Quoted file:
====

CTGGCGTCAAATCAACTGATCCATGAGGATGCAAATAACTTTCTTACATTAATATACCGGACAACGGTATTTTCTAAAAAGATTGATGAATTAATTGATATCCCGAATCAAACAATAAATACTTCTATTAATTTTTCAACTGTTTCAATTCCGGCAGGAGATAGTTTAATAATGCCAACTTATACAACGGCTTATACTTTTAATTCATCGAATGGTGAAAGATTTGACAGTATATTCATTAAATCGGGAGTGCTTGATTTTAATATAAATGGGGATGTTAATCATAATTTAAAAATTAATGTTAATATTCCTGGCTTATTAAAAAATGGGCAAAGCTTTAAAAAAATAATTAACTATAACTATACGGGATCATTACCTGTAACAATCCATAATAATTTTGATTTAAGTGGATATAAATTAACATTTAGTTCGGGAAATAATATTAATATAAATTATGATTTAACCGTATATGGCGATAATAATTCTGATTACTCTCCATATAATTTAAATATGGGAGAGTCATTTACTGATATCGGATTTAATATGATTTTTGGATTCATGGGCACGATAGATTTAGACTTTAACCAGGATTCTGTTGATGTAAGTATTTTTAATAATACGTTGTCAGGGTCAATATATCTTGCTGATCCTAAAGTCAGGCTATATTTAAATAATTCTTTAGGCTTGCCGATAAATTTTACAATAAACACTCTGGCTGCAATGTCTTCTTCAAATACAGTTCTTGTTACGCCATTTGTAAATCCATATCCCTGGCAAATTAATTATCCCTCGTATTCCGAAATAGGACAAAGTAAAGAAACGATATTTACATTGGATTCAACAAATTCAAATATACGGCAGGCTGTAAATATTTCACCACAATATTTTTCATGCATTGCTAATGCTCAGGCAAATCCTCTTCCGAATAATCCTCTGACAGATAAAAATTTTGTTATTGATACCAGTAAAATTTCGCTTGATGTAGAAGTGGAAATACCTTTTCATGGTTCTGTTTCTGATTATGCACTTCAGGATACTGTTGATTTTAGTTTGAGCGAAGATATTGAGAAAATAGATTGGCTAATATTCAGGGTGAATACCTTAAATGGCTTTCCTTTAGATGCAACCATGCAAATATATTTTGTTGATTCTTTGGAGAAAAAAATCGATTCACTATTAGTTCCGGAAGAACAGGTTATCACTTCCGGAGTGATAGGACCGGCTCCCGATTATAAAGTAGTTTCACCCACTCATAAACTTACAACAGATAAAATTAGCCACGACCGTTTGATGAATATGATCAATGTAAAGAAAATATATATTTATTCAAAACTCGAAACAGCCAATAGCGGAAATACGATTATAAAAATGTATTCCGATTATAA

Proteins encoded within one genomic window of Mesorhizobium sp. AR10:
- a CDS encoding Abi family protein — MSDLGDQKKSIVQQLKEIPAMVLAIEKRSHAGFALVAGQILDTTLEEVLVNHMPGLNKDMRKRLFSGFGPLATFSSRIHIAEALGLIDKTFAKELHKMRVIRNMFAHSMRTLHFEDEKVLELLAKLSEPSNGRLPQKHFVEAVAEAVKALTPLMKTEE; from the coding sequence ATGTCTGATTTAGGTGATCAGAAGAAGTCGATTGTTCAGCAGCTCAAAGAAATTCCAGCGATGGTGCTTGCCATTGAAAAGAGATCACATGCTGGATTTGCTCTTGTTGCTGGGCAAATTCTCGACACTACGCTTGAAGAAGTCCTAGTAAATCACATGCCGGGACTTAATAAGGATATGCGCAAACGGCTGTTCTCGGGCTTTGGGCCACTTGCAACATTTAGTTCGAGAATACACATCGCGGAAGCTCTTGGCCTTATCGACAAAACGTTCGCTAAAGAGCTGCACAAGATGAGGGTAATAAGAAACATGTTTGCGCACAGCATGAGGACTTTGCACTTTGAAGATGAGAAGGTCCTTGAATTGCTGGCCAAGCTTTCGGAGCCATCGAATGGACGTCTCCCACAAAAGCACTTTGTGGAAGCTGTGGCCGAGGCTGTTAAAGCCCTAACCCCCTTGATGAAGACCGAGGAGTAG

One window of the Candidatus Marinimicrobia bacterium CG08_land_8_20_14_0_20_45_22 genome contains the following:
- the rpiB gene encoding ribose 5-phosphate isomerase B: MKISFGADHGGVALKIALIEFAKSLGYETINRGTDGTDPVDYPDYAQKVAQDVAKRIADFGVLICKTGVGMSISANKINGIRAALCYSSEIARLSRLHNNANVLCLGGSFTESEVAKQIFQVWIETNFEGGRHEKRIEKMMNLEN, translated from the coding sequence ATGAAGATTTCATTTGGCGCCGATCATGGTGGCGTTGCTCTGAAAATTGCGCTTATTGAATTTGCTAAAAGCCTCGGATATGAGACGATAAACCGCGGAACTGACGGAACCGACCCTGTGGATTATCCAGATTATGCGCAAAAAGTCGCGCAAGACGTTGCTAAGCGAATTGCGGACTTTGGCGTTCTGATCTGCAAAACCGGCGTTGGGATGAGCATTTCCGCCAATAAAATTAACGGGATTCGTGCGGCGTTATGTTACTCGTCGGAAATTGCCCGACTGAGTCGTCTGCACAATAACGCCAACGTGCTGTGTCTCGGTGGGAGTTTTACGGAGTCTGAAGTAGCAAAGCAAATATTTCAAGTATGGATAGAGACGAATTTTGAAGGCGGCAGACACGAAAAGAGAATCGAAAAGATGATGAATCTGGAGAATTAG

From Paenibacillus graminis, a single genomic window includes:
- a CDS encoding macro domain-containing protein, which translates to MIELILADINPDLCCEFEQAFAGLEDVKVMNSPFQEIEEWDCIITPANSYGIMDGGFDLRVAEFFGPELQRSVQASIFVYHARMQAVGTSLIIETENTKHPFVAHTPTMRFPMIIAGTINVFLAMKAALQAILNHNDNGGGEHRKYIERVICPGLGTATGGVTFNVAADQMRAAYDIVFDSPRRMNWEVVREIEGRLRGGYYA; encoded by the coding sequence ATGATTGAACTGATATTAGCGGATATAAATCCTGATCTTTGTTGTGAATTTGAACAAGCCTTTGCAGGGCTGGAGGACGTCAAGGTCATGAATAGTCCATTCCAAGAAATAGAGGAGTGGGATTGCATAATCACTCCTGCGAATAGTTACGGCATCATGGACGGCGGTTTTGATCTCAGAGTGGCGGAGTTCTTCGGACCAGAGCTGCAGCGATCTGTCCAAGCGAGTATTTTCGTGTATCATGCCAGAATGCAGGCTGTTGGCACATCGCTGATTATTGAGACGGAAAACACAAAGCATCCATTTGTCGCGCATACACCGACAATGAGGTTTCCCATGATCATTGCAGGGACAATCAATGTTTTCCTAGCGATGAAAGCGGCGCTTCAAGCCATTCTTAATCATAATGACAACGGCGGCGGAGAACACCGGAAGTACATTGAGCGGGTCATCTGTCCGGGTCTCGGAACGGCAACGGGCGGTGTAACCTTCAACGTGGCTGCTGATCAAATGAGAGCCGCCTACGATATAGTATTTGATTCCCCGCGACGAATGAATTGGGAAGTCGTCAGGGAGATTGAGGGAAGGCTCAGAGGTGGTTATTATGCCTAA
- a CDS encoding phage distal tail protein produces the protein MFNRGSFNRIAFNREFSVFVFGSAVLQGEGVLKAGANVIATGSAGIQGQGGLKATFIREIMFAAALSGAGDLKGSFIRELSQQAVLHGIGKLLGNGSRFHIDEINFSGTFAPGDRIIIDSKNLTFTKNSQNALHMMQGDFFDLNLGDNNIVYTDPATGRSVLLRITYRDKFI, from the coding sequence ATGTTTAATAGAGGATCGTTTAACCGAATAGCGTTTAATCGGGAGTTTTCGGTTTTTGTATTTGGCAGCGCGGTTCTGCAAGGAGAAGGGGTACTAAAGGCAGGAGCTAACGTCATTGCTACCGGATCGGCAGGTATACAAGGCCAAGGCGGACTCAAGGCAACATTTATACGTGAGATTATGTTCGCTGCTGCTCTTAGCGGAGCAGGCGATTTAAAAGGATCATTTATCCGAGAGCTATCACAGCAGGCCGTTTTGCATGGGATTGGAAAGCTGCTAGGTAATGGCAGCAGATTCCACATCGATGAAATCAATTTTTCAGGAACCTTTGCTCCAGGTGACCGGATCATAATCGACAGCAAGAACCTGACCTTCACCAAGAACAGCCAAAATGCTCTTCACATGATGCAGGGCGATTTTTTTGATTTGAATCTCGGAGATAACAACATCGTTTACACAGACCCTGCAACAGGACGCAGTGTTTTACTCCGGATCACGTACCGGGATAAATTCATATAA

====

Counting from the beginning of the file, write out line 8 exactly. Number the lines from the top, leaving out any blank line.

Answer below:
- a CDS encoding phage distal tail protein produces the protein MFNRGSFNRIAFNREFSVFVFGSAVLQGEGVLKAGANVIATGSAGIQGQGGLKATFIREIMFAAALSGAGDLKGSFIRELSQQAVLHGIGKLLGNGSRFHIDEINFSGTFAPGDRIIIDSKNLTFTKNSQNALHMMQGDFFDLNLGDNNIVYTDPATGRSVLLRITYRDKFI, from the coding sequence ATGTTTAATAGAGGATCGTTTAACCGAATAGCGTTTAATCGGGAGTTTTCGGTTTTTGTATTTGGCAGCGCGGTTCTGCAAGGAGAAGGGGTACTAAAGGCAGGAGCTAACGTCATTGCTACCGGATCGGCAGGTATACAAGGCCAAGGCGGACTCAAGGCAACATTTATACGTGAGATTATGTTCGCTGCTGCTCTTAGCGGAGCAGGCGATTTAAAAGGATCATTTATCCGAGAGCTATCACAGCAGGCCGTTTTGCATGGGATTGGAAAGCTGCTAGGTAATGGCAGCAGATTCCACATCGATGAAATCAATTTTTCAGGAACCTTTGCTCCAGGTGACCGGATCATAATCGACAGCAAGAACCTGACCTTCACCAAGAACAGCCAAAATGCTCTTCACATGATGCAGGGCGATTTTTTTGATTTGAATCTCGGAGATAACAACATCGTTTACACAGACCCTGCAACAGGACGCAGTGTTTTACTCCGGATCACGTACCGGGATAAATTCATATAA